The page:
To discover just how disco-groovy my week is, I decided to measure how often music is a part of my day-to-day life, and as it turns out, I was boppin’ a whole lot. Eighty-four percent of my week’s hours were spent grooving, which in a way makes sense, for I often use tunes to give myself that motivation to get stuff done.
I decided not to include my morning alarms as music, despite it consisting of a song, since I usually shut it off real quickly anyways. Also, I forgot to record my Wednesday, so I substituted a second Sunday to fill in that final seventh spot. How groovy is my Wednesday? We’ll never know.
Creating the graphic took a rather long time, and in hindsight, I probably should have just drawn it on a sheet of paper. I had to stack multiple images in order to show the full infographic because downloading it was locked behind a subscription fee for infogram.com. Although if you’d like to see the full infographic as one complete image, you can click here.
All in all, I think the Groove-o-Meter does a good job measuring my daily groove, and I am excited to listen to some more bops as soon as I’m done uploading this in 5, 4, 3, 2, 1…
I am proud of this tale of one enraged customer, but I must admit that coming up with an idea for this quadriptych was a bit more challenging than my triptych. I think this pertains to how easily a triptych can set up a pattern-based subversion of expectations, and the quadriptych’s extra panel would mess up such a joke’s “flow.” Because of this four-panel-box requirement, I had to think a bit outside the box.
After much aimless contemplation, I finally decided on homonym miscommunication as the basis of my comic. Finding the images was not too challenging, but having to slowly zoom in just enough to reveal the “Now Serving Mousse” sign by the third panel presented a bit of difficulty, yet I prevailed after numerous screenshot-crop failures.
To differentiate between the two voices in the comic, I decided to use a bold, all-caps font and sharp-angled speech bubbles for the angry moose and a scratchy scrawl and rounded bubble for the waiter. I had the moose face outwards at the end to give a sense of closure to his movement (as opposed to facing into the comic), and I allowed for the “Mousse” part of the sign to peek out from under his antlers in case readers miss it in the third panel.
All in all, I’m happy with how my comic turned out and look forward to creating more.
Hey, look, it’s a bag of things! My bag of things, to be exact. And what exciting items do I carry on a daily basis?
Some headphones, in case there’s every an ambulation in need of a soundtrack
Whatever literature which pertains to my current classes
A powerful computer mostly used for word processing
Some 5 Gum and Altoids, because one is for the long haul and the other for short study sessions, respectively
A pen and highlighter I almost never use, because pencils are too convenient for my numerous mistakes
And finally, two notebooks — for notes on books
Since I’d like to think of myself as a somewhat interesting individual, I pray that this bland assortment of sorts is not too representative of who I actually am. If textbooks weren’t so heavy, maybe I’d have the available back strength to carry around a few cool nick-nacks, but alas I can only muster the barest collection of academic necessities.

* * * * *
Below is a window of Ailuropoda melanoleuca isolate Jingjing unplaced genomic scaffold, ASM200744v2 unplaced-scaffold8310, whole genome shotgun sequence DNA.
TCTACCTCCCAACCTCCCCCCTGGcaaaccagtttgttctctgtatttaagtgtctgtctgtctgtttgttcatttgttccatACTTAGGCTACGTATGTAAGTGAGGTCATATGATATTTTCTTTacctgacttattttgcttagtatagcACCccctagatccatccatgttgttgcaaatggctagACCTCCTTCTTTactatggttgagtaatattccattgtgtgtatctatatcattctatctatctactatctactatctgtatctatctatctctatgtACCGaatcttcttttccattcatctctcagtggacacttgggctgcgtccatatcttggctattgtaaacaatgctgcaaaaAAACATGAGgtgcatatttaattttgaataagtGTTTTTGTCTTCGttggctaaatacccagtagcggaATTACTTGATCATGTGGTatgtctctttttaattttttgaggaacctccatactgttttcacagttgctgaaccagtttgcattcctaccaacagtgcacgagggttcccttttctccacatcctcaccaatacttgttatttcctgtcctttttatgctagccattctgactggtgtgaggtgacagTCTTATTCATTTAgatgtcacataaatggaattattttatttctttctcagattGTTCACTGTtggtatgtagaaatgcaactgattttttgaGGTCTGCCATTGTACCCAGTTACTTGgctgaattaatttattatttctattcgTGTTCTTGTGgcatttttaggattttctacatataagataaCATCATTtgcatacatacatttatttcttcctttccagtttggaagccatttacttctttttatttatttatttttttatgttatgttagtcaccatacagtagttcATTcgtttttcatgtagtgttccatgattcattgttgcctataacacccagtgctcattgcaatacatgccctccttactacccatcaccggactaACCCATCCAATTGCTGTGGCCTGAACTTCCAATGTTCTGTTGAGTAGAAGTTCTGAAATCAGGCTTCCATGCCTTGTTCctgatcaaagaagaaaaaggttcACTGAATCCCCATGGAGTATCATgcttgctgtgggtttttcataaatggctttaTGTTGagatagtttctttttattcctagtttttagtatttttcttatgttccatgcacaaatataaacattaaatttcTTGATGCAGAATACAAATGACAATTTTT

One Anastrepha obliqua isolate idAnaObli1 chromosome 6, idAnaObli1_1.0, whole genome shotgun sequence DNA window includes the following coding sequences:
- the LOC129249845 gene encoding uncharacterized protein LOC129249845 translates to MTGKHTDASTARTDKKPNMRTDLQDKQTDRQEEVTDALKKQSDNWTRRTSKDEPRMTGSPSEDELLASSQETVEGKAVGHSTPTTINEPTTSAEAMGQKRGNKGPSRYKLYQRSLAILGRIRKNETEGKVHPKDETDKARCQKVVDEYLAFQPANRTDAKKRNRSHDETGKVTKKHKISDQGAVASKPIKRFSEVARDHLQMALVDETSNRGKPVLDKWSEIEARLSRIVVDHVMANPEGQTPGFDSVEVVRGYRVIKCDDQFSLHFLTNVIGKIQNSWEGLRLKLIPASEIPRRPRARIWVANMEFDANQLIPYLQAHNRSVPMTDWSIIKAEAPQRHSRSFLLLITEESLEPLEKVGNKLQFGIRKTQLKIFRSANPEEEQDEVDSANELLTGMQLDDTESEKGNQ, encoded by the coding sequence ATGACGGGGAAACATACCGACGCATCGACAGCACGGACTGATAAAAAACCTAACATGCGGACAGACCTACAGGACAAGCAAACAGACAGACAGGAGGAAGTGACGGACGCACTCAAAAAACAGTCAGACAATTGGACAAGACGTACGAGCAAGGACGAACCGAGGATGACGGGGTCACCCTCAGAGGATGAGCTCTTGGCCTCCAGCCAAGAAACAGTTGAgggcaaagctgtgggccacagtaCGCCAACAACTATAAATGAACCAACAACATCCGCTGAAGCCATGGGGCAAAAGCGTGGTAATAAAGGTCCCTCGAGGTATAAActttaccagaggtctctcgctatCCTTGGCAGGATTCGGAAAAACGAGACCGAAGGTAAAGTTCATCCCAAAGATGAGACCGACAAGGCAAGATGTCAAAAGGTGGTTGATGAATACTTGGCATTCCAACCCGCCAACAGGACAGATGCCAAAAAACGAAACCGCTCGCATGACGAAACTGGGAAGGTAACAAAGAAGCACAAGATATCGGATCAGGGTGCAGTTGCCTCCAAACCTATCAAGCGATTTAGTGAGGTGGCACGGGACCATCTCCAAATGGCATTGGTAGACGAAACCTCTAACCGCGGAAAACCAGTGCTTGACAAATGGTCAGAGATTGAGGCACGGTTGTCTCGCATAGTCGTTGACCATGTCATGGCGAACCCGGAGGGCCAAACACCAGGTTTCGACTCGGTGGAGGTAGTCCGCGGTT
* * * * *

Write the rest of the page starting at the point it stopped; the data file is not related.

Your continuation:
Despite this, the assignment as a whole was relatively easy, and I guess a little personality shines through in my headphones. I will admit, I was slightly saddened when I was forced to remove those beautiful Bose bass-masters for a mere few seconds when taking that photo; I was listening to a rather great song. I know they’re not necessary for classwork, but a few ounces are a small price to pay for salvation — and music.
This triptych comic took quite a lengthy amount of time for me to create. I was able to formulate the base idea rather early on after only an hour or so of pondering as I went about my day, but finding the right images to modify and cropping each picture as needed took the bulk of my efforts. I was able to use the PicsArt app for the mot of my editing needs, but for some reason the cat image would not work with the cutting tool, so I fell back onto the always-reliable-but-rather-quite-tedious eraser. Having to meticulously drag my finger across my little iPhone screen with attempted precision produced many mishaps and “undo” taps, but I finally succeeded in erasing the previous framing on my feline friend.
My goal was to create a comic which told a three-part story in one continuous space. The panels exist both simultaneously and episodically: an all-at-once perspective would show the three skeleton-animal interactions to be occurring concurrently in the same bar, yet each panel progresses from one to the next, giving a distinct 1-2-3 rhythm.
Reflecting on this comic, I rather like how the collage-combination turned out, and it brings me hope that I was able to create a comic whilst not being able to draw anything intelligible besides a stick figure!